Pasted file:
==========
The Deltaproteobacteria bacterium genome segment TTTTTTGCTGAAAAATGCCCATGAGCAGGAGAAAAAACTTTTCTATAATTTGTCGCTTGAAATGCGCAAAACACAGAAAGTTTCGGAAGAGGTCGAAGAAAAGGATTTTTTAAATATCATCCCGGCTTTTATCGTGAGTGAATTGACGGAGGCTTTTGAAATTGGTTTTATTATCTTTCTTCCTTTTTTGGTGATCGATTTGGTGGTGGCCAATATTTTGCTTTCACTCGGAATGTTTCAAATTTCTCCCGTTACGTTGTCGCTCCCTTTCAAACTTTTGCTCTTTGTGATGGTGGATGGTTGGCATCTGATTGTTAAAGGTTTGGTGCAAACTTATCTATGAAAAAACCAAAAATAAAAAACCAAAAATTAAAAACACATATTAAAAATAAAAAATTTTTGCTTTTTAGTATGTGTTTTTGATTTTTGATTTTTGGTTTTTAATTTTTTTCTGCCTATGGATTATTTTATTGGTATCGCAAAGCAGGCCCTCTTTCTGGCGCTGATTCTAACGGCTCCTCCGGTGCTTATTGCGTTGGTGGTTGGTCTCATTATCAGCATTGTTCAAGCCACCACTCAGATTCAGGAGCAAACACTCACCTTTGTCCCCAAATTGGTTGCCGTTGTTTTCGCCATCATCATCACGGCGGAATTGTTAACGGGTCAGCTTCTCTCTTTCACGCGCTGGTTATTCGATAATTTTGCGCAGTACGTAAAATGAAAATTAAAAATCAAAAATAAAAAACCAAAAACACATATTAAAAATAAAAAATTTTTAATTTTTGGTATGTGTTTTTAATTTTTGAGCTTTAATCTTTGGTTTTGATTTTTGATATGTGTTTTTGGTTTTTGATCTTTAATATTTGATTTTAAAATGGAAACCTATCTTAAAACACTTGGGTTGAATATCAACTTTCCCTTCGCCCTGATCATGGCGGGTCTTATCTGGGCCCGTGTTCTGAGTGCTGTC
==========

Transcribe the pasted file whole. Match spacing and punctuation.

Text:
The Deltaproteobacteria bacterium genome segment TTTTTTGCTGAAAAATGCCCATGAGCAGGAGAAAAAACTTTTCTATAATTTGTCGCTTGAAATGCGCAAAACACAGAAAGTTTCGGAAGAGGTCGAAGAAAAGGATTTTTTAAATATCATCCCGGCTTTTATCGTGAGTGAATTGACGGAGGCTTTTGAAATTGGTTTTATTATCTTTCTTCCTTTTTTGGTGATCGATTTGGTGGTGGCCAATATTTTGCTTTCACTCGGAATGTTTCAAATTTCTCCCGTTACGTTGTCGCTCCCTTTCAAACTTTTGCTCTTTGTGATGGTGGATGGTTGGCATCTGATTGTTAAAGGTTTGGTGCAAACTTATCTATGAAAAAACCAAAAATAAAAAACCAAAAATTAAAAACACATATTAAAAATAAAAAATTTTTGCTTTTTAGTATGTGTTTTTGATTTTTGATTTTTGGTTTTTAATTTTTTTCTGCCTATGGATTATTTTATTGGTATCGCAAAGCAGGCCCTCTTTCTGGCGCTGATTCTAACGGCTCCTCCGGTGCTTATTGCGTTGGTGGTTGGTCTCATTATCAGCATTGTTCAAGCCACCACTCAGATTCAGGAGCAAACACTCACCTTTGTCCCCAAATTGGTTGCCGTTGTTTTCGCCATCATCATCACGGCGGAATTGTTAACGGGTCAGCTTCTCTCTTTCACGCGCTGGTTATTCGATAATTTTGCGCAGTACGTAAAATGAAAATTAAAAATCAAAAATAAAAAACCAAAAACACATATTAAAAATAAAAAATTTTTAATTTTTGGTATGTGTTTTTAATTTTTGAGCTTTAATCTTTGGTTTTGATTTTTGATATGTGTTTTTGGTTTTTGATCTTTAATATTTGATTTTAAAATGGAAACCTATCTTAAAACACTTGGGTTGAATATCAACTTTCCCTTCGCCCTGATCATGGCGGGTCTTATCTGGGCCCGTGTTCTGAGTGCTGTC